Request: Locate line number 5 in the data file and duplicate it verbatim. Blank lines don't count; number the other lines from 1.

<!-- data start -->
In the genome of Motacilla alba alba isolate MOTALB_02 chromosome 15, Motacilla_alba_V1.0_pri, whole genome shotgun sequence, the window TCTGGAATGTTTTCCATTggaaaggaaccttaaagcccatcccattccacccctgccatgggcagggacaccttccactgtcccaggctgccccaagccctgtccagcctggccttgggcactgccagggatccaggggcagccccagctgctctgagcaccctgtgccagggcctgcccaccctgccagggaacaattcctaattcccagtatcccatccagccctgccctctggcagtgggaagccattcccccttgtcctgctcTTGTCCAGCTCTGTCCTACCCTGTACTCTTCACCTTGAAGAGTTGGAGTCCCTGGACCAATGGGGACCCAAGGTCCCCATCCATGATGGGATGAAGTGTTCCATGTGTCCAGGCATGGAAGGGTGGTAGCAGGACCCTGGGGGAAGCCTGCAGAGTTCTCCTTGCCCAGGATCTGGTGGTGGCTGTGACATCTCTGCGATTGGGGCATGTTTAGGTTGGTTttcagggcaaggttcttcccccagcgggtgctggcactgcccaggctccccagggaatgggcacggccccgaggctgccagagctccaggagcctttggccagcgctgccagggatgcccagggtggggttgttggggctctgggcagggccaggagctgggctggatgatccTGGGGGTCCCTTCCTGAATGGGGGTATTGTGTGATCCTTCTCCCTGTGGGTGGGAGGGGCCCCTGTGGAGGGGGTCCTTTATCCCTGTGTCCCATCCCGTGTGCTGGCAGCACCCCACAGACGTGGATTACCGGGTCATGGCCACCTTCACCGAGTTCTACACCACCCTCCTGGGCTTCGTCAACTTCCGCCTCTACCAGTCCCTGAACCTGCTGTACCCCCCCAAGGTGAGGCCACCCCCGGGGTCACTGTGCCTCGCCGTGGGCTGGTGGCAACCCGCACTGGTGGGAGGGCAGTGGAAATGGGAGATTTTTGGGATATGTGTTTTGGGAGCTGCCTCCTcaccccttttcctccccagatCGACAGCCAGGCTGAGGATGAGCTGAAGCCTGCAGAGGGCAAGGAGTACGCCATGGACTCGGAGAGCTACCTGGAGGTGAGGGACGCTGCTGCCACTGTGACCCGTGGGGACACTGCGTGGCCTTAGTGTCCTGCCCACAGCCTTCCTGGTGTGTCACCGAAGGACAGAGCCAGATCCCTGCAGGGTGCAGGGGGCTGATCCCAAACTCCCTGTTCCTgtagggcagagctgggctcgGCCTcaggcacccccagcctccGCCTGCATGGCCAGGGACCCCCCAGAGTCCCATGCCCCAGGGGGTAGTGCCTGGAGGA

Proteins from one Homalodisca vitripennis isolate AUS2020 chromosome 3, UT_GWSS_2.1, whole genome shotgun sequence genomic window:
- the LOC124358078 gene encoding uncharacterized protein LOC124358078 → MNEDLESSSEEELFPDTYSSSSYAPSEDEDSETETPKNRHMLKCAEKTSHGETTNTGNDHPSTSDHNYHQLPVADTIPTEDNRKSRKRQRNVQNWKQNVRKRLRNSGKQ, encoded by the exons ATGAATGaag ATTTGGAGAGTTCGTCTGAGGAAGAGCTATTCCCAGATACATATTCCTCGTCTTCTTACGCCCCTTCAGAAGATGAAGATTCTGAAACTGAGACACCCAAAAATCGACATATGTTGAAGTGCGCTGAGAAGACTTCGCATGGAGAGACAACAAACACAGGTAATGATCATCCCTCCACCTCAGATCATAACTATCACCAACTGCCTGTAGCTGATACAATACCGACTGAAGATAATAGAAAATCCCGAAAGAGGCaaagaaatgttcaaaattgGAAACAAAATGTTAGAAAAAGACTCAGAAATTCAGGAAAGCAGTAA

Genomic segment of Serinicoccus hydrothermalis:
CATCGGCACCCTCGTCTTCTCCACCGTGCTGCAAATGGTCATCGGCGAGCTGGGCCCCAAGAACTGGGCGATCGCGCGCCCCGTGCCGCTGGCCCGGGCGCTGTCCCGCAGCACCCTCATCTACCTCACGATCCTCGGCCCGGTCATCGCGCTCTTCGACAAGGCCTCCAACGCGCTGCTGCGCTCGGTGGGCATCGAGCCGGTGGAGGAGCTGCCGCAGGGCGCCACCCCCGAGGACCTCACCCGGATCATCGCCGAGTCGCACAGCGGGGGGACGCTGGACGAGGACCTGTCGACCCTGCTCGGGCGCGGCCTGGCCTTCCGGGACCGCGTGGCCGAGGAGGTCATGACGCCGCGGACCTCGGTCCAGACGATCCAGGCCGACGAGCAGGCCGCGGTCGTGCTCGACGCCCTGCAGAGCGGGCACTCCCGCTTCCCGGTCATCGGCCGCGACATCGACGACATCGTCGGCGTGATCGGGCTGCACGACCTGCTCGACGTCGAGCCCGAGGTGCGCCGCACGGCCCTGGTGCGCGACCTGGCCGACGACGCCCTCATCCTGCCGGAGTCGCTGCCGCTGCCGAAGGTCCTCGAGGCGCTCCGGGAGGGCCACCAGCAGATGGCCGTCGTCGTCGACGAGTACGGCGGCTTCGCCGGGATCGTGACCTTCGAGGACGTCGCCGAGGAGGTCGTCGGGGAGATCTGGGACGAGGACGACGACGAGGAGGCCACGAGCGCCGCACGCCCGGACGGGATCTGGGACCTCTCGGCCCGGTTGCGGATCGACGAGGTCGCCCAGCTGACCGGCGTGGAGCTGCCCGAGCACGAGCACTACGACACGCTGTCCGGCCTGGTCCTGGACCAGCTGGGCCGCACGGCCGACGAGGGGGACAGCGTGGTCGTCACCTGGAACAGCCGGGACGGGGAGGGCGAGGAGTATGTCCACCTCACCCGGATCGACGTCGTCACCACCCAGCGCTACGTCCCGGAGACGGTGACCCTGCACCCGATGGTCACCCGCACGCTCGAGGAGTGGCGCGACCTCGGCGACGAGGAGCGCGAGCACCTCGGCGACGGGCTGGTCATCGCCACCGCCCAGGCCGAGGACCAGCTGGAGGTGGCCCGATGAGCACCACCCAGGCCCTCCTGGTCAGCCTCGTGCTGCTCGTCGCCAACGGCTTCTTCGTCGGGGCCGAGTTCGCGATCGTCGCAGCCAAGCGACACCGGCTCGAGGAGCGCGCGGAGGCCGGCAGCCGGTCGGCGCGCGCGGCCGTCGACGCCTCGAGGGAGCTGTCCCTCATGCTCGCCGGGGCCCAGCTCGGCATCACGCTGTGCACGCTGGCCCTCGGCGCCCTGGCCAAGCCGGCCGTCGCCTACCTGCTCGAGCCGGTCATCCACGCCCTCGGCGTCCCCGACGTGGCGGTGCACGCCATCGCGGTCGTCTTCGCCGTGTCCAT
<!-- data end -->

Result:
CATCGGCACCCTCGTCTTCTCCACCGTGCTGCAAATGGTCATCGGCGAGCTGGGCCCCAAGAACTGGGCGATCGCGCGCCCCGTGCCGCTGGCCCGGGCGCTGTCCCGCAGCACCCTCATCTACCTCACGATCCTCGGCCCGGTCATCGCGCTCTTCGACAAGGCCTCCAACGCGCTGCTGCGCTCGGTGGGCATCGAGCCGGTGGAGGAGCTGCCGCAGGGCGCCACCCCCGAGGACCTCACCCGGATCATCGCCGAGTCGCACAGCGGGGGGACGCTGGACGAGGACCTGTCGACCCTGCTCGGGCGCGGCCTGGCCTTCCGGGACCGCGTGGCCGAGGAGGTCATGACGCCGCGGACCTCGGTCCAGACGATCCAGGCCGACGAGCAGGCCGCGGTCGTGCTCGACGCCCTGCAGAGCGGGCACTCCCGCTTCCCGGTCATCGGCCGCGACATCGACGACATCGTCGGCGTGATCGGGCTGCACGACCTGCTCGACGTCGAGCCCGAGGTGCGCCGCACGGCCCTGGTGCGCGACCTGGCCGACGACGCCCTCATCCTGCCGGAGTCGCTGCCGCTGCCGAAGGTCCTCGAGGCGCTCCGGGAGGGCCACCAGCAGATGGCCGTCGTCGTCGACGAGTACGGCGGCTTCGCCGGGATCGTGACCTTCGAGGACGTCGCCGAGGAGGTCGTCGGGGAGATCTGGGACGAGGACGACGACGAGGAGGCCACGAGCGCCGCACGCCCGGACGGGATCTGGGACCTCTCGGCCCGGTTGCGGATCGACGAGGTCGCCCAGCTGACCGGCGTGGAGCTGCCCGAGCACGAGCACTACGACACGCTGTCCGGCCTGGTCCTGGACCAGCTGGGCCGCACGGCCGACGAGGGGGACAGCGTGGTCGTCACCTGGAACAGCCGGGACGGGGAGGGCGAGGAGTATGTCCACCTCACCCGGATCGACGTCGTCACCACCCAGCGCTACGTCCCGGAGACGGTGACCCTGCACCCGATGGTCACCCGCACGCTCGAGGAGTGGCGCGACCTCGGCGACGAGGAGCGCGAGCACCTCGGCGACGGGCTGGTCATCGCCACCGCCCAGGCCGAGGACCAGCTGGAGGTGGCCCGATGAGCACCACCCAGGCCCTCCTGGTCAGCCTCGTGCTGCTCGTCGCCAACGGCTTCTTCGTCGGGGCCGAGTTCGCGATCGTCGCAGCCAAGCGACACCGGCTCGAGGAGCGCGCGGAGGCCGGCAGCCGGTCGGCGCGCGCGGCCGTCGACGCCTCGAGGGAGCTGTCCCTCATGCTCGCCGGGGCCCAGCTCGGCATCACGCTGTGCACGCTGGCCCTCGGCGCCCTGGCCAAGCCGGCCGTCGCCTACCTGCTCGAGCCGGTCATCCACGCCCTCGGCGTCCCCGACGTGGCGGTGCACGCCATCGCGGTCGTCTTCGCCGTGTCCAT